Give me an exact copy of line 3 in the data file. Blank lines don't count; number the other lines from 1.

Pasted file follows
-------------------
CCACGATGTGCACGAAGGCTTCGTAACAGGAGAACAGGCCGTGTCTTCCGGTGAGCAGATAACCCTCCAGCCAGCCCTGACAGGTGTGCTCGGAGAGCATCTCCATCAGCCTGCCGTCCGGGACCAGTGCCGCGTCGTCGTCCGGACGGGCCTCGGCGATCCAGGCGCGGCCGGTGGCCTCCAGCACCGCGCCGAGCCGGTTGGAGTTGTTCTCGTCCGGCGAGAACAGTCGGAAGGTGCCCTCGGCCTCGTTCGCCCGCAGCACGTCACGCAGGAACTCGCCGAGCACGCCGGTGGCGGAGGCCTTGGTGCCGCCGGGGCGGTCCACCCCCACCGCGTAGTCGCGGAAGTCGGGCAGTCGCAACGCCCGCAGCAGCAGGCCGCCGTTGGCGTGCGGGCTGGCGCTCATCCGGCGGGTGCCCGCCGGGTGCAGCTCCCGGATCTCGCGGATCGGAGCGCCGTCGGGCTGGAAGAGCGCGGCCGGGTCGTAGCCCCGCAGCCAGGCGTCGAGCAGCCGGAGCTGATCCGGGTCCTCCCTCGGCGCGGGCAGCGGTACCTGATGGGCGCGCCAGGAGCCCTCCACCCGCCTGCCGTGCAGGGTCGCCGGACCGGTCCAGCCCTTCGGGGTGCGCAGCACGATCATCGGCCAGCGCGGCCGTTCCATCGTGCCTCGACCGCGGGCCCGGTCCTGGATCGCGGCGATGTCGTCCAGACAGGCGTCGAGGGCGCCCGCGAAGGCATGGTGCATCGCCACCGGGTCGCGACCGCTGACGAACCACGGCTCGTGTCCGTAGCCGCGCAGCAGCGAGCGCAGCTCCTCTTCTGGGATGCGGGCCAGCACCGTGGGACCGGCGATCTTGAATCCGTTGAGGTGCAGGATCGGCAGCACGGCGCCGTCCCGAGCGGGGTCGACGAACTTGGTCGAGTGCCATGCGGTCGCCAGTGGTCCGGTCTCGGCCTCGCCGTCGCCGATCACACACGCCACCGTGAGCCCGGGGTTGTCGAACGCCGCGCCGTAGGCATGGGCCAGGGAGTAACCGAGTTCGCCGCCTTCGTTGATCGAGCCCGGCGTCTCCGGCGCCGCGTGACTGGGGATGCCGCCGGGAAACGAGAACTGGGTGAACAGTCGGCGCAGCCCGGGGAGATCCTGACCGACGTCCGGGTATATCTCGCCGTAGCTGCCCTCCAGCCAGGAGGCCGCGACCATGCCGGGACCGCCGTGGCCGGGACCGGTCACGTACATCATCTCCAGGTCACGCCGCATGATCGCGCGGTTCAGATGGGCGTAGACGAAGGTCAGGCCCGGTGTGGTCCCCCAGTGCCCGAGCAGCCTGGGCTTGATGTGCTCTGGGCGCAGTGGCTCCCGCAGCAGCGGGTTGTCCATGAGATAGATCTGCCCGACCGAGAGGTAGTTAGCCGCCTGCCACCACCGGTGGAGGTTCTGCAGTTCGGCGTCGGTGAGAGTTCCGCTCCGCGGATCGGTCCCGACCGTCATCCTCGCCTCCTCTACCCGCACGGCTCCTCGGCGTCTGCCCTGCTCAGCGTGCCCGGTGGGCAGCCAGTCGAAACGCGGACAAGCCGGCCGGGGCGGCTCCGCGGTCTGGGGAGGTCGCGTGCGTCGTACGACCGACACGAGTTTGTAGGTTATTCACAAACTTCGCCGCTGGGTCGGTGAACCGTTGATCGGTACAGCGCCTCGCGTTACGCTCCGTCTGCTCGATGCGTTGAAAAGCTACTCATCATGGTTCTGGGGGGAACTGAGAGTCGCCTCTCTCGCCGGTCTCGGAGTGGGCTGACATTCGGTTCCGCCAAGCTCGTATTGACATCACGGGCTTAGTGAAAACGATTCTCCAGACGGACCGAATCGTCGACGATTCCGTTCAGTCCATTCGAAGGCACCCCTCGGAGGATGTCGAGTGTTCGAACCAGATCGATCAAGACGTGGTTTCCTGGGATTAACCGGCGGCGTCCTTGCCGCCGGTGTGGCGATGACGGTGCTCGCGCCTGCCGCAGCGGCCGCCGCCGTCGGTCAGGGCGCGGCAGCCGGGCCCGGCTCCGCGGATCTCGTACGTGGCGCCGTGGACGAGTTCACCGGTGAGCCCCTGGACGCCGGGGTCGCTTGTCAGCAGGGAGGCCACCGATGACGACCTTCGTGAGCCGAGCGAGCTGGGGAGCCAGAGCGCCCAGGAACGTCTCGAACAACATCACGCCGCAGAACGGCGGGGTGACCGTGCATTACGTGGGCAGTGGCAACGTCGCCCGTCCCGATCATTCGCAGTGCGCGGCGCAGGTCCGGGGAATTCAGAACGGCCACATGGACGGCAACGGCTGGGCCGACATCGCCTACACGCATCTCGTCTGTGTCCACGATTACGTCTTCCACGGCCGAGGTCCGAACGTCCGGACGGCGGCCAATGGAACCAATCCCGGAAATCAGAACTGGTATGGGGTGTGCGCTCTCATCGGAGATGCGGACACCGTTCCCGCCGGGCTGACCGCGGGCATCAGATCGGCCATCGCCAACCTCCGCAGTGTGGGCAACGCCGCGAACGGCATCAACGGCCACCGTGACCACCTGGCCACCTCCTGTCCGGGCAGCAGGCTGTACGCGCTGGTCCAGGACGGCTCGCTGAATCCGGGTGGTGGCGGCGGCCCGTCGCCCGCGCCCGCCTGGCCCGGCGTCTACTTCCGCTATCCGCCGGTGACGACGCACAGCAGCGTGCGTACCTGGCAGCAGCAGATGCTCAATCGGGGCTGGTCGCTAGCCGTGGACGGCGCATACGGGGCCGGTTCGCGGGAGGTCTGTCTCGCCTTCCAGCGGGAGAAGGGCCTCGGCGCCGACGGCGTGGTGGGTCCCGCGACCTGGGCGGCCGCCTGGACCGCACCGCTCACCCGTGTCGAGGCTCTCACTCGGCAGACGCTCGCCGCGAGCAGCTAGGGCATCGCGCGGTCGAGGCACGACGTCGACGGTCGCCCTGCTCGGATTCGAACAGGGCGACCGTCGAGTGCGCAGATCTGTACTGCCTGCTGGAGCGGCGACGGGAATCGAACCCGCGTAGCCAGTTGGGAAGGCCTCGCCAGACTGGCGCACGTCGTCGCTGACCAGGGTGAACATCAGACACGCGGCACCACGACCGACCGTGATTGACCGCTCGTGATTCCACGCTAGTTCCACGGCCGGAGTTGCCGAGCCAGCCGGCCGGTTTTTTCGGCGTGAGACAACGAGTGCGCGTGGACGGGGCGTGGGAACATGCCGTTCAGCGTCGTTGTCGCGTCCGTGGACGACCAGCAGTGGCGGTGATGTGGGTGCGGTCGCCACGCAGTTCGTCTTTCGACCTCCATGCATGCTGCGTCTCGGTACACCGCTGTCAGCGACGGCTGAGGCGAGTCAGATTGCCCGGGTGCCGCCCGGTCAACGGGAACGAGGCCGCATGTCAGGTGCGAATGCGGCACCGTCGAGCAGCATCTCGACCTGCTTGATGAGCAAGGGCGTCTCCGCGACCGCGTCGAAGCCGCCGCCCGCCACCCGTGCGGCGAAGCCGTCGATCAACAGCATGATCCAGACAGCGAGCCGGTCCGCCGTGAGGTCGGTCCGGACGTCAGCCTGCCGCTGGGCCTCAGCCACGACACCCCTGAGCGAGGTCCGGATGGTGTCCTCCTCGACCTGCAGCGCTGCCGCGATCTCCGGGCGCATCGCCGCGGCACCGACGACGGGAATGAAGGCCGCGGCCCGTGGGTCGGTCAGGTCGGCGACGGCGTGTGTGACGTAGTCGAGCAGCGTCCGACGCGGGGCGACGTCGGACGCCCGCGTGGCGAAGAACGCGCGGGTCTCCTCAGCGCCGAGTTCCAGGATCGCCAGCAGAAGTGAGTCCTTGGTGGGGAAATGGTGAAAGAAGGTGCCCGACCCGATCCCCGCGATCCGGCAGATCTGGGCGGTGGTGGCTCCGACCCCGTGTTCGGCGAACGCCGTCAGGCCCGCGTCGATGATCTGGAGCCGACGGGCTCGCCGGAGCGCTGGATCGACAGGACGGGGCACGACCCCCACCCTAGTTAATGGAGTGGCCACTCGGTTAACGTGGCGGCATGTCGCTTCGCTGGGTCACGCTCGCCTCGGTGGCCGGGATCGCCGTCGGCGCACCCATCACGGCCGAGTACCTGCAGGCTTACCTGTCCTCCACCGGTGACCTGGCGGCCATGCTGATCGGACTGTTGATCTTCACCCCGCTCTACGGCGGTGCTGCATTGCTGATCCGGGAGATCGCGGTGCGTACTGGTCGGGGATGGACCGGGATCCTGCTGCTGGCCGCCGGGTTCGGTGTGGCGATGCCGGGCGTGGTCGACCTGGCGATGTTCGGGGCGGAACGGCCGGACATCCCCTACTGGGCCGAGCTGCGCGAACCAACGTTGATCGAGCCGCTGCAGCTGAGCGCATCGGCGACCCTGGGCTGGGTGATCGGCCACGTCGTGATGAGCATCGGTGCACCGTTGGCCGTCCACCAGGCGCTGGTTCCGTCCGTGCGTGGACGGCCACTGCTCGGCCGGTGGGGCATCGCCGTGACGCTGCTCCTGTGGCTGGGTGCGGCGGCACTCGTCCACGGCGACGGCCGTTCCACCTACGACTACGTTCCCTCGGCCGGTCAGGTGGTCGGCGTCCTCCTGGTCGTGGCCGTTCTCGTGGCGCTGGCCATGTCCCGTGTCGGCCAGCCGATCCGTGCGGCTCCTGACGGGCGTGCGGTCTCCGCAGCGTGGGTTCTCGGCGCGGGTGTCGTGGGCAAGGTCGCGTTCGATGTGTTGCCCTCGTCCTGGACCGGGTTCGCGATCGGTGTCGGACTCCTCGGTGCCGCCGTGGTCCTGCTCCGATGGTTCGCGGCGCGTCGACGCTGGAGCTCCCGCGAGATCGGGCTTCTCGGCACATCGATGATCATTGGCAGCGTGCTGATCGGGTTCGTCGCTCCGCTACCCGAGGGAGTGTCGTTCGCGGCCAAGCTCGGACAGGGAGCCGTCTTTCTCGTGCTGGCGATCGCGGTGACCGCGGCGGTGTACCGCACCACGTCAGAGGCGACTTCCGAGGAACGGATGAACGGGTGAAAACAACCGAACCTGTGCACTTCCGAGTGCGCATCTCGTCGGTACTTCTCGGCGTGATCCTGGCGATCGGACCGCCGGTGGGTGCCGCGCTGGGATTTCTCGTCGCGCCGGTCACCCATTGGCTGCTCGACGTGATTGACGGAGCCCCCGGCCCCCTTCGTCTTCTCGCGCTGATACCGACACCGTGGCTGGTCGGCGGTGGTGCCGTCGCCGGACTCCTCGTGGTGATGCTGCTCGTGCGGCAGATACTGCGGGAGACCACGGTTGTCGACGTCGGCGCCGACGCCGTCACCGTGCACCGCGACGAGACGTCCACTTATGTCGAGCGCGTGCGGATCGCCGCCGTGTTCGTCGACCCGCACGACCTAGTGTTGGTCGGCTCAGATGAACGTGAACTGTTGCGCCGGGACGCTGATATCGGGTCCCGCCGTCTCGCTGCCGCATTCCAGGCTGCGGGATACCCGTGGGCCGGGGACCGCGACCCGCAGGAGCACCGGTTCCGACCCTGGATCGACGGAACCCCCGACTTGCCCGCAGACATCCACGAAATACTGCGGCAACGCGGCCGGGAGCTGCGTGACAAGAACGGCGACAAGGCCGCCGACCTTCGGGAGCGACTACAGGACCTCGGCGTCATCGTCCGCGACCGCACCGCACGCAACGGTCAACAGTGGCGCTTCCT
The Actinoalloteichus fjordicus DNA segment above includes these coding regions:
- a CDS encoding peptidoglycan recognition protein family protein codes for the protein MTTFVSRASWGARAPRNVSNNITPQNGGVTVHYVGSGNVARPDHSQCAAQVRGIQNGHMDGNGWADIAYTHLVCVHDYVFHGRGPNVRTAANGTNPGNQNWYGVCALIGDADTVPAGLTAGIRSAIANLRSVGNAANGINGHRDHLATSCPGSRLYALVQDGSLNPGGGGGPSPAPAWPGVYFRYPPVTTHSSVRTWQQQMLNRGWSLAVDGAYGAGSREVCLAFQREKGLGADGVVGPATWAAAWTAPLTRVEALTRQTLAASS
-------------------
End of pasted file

- a CDS encoding peptidoglycan recognition protein family protein codes for the protein MTTFVSRASWGARAPRNVSNNITPQNGGVTVHYVGSGNVARPDHSQCAAQVRGIQNGHMDGNGWADIAYTHLVCVHDYVFHGRGPNVRTAANGTNPGNQNWYGVCALIGDADTVPAGLTAGIRSAIANLRSVGNAANGINGHRDHLATSCPGSRLYALVQDGSLNPGGGGGPSPAPAWPGVYFRYPPVTTHSSVRTWQQQMLNRGWSLAVDGAYGAGSREVCLAFQREKGLGADGVVGPATWAAAWTAPLTRVEALTRQTLAASS